Have you ever stepped back and thought about one of the original reasons the 2009 stimulus act was created and how it measures up to what actually happened? The stimulus act was originally set up to provide new jobs to help with the ever raising joblessness rate. If you look at how the money was split up, it didn’t do very well to create new jobs.
By tracking the money it was split up into roughly three thirds.
The first third was used as tax breaks to those that already had jobs. Yes, it was nice for those of us that had jobs, but the little amount that we did save was meant to be spent to stimulate the economy. Which is hard to track how well that worked out.
The second third was used to add funds to health care and education budgets to help teachers and other people make it through the falling incomes collected by taxes to pay salaries. Teachers and other people in this field keeping their jobs is a good thing, since teachers are teaching the youth of America. That is a field we can’t do without.
The final third was meant to create new jobs. The money was sent out to grants and other channels with the intention of hiring those that didn’t have jobs. The road improvements by far did the best for creating jobs and also doing something that has been needing to be done for a while now. As for the rest of it? There have been numerous reports of spending the money on needed upgrades in equipment and keeping people on payroll instead of laying them off. With very little going towards hiring new people.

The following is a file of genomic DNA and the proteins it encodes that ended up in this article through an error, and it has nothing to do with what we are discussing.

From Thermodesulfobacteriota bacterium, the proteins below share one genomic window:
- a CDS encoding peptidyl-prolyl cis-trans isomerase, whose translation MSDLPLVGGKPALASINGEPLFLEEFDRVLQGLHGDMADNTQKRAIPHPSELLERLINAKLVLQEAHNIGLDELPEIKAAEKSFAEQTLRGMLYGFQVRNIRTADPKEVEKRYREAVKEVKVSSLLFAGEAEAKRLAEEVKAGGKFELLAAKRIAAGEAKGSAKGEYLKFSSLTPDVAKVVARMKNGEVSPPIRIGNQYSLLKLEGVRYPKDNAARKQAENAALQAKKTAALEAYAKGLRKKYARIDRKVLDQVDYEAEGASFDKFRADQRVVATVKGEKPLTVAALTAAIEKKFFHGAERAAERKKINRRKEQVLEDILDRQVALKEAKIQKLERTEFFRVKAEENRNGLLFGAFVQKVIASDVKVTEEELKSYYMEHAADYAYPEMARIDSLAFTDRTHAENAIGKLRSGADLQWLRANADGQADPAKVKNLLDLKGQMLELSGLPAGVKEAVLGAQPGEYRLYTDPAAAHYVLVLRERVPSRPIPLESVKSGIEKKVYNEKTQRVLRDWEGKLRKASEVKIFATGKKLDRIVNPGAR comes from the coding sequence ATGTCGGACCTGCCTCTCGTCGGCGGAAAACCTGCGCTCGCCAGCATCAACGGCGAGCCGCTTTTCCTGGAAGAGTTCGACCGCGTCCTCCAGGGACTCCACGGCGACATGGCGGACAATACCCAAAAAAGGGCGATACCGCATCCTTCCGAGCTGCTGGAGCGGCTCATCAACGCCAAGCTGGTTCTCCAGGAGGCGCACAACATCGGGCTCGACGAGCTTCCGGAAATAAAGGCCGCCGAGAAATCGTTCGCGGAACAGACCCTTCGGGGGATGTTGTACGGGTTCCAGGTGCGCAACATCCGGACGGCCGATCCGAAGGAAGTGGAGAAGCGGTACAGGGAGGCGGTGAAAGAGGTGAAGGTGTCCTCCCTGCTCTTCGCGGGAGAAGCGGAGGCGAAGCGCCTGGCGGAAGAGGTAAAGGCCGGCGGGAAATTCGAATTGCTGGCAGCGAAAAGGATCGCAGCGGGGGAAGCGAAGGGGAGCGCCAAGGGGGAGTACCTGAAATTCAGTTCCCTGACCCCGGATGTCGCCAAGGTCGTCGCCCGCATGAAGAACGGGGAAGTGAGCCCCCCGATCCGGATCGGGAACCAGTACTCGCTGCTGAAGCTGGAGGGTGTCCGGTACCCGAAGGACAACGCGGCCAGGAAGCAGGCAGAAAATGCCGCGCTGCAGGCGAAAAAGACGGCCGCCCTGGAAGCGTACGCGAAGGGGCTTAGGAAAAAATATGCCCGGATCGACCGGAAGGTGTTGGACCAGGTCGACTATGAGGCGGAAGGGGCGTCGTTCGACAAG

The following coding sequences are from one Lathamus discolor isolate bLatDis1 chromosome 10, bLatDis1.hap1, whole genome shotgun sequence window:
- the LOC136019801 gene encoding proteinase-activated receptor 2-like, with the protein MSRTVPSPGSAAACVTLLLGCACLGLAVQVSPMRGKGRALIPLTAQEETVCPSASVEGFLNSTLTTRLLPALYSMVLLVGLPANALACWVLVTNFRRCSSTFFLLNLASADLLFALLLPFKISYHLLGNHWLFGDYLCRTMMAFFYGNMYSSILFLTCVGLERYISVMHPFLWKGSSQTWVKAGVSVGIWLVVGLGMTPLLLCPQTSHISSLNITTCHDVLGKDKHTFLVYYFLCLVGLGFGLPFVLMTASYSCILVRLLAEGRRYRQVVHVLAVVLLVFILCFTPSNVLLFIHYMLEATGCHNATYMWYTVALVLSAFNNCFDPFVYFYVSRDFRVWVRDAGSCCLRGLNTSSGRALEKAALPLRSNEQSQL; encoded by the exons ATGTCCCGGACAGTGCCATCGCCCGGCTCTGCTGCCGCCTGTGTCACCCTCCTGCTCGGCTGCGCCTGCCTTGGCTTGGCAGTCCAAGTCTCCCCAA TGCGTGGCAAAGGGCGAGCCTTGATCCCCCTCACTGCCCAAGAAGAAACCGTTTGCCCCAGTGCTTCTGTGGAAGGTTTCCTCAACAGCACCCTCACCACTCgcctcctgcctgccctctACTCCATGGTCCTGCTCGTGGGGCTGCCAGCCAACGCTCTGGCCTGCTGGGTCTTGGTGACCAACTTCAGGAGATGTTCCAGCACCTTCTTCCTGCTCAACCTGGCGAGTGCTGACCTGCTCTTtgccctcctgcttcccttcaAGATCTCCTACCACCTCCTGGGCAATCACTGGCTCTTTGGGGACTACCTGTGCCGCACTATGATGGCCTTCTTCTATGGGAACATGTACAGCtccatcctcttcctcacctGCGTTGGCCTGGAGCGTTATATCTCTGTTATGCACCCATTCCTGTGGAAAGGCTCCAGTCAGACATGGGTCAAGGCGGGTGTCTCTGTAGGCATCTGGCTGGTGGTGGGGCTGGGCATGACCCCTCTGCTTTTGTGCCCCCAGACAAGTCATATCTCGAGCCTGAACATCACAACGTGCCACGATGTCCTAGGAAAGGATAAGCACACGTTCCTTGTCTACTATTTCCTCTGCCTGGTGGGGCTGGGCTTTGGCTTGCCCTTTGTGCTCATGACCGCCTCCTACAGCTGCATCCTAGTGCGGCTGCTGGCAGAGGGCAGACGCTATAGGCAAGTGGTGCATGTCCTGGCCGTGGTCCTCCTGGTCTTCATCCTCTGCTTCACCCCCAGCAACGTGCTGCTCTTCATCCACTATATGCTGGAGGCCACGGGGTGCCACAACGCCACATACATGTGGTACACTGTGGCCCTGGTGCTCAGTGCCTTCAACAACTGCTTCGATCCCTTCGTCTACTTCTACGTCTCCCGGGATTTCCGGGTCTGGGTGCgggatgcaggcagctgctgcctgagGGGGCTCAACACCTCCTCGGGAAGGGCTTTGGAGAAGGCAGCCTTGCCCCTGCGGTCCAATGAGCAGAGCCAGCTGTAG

How did it fair, not very well if you ask me.
To figure out how this relates to the 2009 and 2010 stimulus checks that money would have been part of the tax breaks. It has been helping people keep afloat in this tough economic times and not really spent on random things to keep the economy going.
The tax breaks aimed at the housing market to incentive people buying new homes was great. It worked well, and then the time passed where it wasn’t active any more, and now the housing market is in another slump.
As far as we have come through these times, we aren’t out of the wood yet.
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